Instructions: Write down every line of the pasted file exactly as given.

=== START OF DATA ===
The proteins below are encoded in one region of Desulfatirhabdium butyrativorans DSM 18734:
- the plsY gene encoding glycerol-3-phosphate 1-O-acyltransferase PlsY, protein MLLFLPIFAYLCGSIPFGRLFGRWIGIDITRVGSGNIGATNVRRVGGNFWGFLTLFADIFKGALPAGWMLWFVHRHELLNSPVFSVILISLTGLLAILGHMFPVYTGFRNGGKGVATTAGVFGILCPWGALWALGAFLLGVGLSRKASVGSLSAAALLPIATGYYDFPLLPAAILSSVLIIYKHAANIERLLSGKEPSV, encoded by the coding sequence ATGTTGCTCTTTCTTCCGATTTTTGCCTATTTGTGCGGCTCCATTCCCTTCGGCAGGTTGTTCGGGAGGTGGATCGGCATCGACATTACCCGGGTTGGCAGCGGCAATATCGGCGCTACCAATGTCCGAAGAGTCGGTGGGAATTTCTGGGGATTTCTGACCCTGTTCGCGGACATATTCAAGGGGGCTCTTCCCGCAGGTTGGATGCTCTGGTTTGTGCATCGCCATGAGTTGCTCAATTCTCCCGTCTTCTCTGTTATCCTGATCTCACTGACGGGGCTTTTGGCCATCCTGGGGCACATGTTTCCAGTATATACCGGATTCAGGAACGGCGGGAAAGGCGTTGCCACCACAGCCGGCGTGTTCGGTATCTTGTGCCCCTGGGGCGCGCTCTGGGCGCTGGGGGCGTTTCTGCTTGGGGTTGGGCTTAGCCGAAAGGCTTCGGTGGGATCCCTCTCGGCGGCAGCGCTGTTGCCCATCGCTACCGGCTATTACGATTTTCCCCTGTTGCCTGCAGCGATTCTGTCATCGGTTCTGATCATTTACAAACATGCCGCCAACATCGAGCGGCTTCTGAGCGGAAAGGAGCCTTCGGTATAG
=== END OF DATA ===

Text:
The proteins below are encoded in one region of Desulfatirhabdium butyrativorans DSM 18734:
- the plsY gene encoding glycerol-3-phosphate 1-O-acyltransferase PlsY, protein MLLFLPIFAYLCGSIPFGRLFGRWIGIDITRVGSGNIGATNVRRVGGNFWGFLTLFADIFKGALPAGWMLWFVHRHELLNSPVFSVILISLTGLLAILGHMFPVYTGFRNGGKGVATTAGVFGILCPWGALWALGAFLLGVGLSRKASVGSLSAAALLPIATGYYDFPLLPAAILSSVLIIYKHAANIERLLSGKEPSV, encoded by the coding sequence ATGTTGCTCTTTCTTCCGATTTTTGCCTATTTGTGCGGCTCCATTCCCTTCGGCAGGTTGTTCGGGAGGTGGATCGGCATCGACATTACCCGGGTTGGCAGCGGCAATATCGGCGCTACCAATGTCCGAAGAGTCGGTGGGAATTTCTGGGGATTTCTGACCCTGTTCGCGGACATATTCAAGGGGGCTCTTCCCGCAGGTTGGATGCTCTGGTTTGTGCATCGCCATGAGTTGCTCAATTCTCCCGTCTTCTCTGTTATCCTGATCTCACTGACGGGGCTTTTGGCCATCCTGGGGCACATGTTTCCAGTATATACCGGATTCAGGAACGGCGGGAAAGGCGTTGCCACCACAGCCGGCGTGTTCGGTATCTTGTGCCCCTGGGGCGCGCTCTGGGCGCTGGGGGCGTTTCTGCTTGGGGTTGGGCTTAGCCGAAAGGCTTCGGTGGGATCCCTCTCGGCGGCAGCGCTGTTGCCCATCGCTACCGGCTATTACGATTTTCCCCTGTTGCCTGCAGCGATTCTGTCATCGGTTCTGATCATTTACAAACATGCCGCCAACATCGAGCGGCTTCTGAGCGGAAAGGAGCCTTCGGTATAG